Housewives, students and David Thompson, the multi- millionaire founder of Hillsdown Holdings, were among those to profit from the scheme, which was supposed to inject competition into the gas supply industry two years ago.
'The Office of Fair Trading (which administered the scheme) has condoned spivvery on a heroic scale,' said Peter Spring, industry analyst at Henderson Crosthwaite.
In a survey of the 102 companies participating in the scheme, the IoS has established that many were set up by people who hoped to buy gas at just above cost and sell it on to independent gas distributors, after pocketing a guaranteed wholesale margin.
The directors of these companies have not broken the law. However, they have collectively destroyed the credibility of the gas release programme, and damaged efforts to promote competition, threatening long- term plans to open up the domestic market.
Under the terms of the scheme, British Gas is compelled to sell an agreed volume of gas at slightly over cost to independent gas suppliers approved by the OFT. Most of the 30 companies whose records we examined proved to be get-rich schemes rather than real competitors.
Eight were set up by Wildman & Battell and its sister company, Same-Day Company Services, a company formation business. John Wildman, director, said that none of the companies had been established specifically to buy gas. He added that he advertises in Exchange & Mart; how customers traded was their own business.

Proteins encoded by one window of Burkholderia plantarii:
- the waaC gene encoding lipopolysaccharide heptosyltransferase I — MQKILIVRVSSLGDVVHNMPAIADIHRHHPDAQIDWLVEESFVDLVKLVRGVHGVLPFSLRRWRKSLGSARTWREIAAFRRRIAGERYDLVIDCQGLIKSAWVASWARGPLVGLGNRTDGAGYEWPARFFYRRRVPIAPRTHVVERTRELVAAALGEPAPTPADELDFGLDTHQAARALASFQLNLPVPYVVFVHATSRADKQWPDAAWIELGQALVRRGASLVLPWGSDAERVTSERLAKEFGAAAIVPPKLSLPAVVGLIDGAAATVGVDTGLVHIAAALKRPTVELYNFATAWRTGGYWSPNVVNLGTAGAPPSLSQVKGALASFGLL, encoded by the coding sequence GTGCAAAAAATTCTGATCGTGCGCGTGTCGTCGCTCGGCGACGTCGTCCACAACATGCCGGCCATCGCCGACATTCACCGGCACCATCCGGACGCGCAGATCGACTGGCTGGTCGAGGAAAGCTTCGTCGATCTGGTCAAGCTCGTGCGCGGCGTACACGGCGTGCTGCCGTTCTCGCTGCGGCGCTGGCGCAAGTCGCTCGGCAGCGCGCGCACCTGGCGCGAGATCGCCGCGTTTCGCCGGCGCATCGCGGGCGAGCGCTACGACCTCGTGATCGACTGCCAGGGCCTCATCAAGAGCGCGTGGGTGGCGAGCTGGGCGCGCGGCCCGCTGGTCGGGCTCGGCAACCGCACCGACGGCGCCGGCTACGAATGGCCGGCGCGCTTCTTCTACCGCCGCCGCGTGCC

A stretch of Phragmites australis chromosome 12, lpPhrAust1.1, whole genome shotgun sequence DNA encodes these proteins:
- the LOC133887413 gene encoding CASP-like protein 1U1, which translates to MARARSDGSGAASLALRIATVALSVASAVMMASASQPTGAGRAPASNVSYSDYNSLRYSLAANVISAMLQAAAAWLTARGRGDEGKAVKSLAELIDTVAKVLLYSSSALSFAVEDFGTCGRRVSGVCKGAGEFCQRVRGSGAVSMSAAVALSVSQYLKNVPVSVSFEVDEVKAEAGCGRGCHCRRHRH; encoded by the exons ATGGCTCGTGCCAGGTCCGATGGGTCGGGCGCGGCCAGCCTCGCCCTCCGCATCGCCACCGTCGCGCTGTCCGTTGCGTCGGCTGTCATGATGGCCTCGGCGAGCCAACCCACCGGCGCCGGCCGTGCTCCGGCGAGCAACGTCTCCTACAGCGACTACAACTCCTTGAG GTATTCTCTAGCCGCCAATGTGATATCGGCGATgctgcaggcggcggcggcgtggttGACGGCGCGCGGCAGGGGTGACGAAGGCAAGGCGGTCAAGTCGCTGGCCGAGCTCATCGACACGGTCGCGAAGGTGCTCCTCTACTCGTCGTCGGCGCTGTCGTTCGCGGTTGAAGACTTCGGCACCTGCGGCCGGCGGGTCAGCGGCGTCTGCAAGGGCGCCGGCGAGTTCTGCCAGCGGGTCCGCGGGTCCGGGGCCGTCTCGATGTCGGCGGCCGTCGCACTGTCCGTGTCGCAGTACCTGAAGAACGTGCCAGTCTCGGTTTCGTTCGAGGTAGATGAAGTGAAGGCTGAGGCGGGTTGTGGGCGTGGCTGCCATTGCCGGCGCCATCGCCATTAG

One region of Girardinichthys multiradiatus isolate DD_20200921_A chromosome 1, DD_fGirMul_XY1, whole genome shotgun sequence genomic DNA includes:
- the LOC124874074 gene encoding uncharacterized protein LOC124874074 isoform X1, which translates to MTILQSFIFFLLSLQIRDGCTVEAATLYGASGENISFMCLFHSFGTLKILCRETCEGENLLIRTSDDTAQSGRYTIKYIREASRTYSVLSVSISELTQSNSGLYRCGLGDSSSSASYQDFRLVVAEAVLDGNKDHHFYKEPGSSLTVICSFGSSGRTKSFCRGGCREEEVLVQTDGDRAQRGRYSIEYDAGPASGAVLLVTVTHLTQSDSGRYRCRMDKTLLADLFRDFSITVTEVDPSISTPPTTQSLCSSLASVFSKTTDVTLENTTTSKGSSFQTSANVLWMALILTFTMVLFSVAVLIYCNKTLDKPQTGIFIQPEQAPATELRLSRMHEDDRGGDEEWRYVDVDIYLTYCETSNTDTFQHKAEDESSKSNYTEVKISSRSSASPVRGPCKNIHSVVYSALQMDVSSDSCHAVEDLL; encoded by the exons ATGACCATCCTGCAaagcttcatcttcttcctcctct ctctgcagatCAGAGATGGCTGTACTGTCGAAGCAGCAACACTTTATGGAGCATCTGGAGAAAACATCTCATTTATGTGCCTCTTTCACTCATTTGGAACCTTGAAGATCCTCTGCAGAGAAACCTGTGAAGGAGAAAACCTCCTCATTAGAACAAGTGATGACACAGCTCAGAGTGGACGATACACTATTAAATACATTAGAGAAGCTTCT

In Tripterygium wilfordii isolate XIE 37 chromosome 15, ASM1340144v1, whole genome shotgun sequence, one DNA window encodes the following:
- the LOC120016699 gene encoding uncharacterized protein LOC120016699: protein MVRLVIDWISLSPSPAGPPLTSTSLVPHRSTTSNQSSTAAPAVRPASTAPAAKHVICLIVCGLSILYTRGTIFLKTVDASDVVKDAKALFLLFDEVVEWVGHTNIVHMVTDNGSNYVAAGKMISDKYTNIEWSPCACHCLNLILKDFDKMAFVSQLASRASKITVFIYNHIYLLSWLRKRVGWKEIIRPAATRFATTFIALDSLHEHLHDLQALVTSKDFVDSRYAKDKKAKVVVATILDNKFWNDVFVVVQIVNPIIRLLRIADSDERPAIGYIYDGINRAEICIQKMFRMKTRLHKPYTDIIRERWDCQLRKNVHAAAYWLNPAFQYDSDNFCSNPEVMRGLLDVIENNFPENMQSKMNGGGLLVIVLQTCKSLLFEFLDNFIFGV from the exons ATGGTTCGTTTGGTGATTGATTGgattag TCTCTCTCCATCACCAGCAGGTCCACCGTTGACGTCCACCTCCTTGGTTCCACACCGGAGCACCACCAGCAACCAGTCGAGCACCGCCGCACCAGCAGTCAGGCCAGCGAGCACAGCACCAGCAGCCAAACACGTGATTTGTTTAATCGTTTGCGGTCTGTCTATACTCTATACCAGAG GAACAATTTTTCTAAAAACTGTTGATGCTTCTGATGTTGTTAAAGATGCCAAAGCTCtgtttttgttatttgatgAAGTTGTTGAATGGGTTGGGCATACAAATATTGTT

Seven companies were sold on to clients. However, both Mr Wildman and his wife also applied for gas as directors of Watchpower - one of the four 'power'companies set up by Wildman & Battell.
One of Mr Wildman's clients, Iain Alexander, a financial adviser, set up four companies to apply for gas. He and his wife, Glenys, are directors of Cobham Gas Industries and Galaxypower; he is also a director of two other companies with Ian and Stephen Dowle, both described as students and residing at the same address.
David Thompson and his son Richard also participated in the scheme via Thompson Trading, one of their many investment vehicles. They sold their gas on to Agas, an independent gas distributor.
However, some speculators did not realise the profits they expected to make, because the number of applicants diluted the gas available, and prices softened when speculators tried to offload their gas. Those who were most astute netted about 3/4 p a therm, bringing in a profit of about pounds 10,000.
Administration of the scheme has now been transferred to Ofgas. But some speculators are already eyeing up the electricity industry.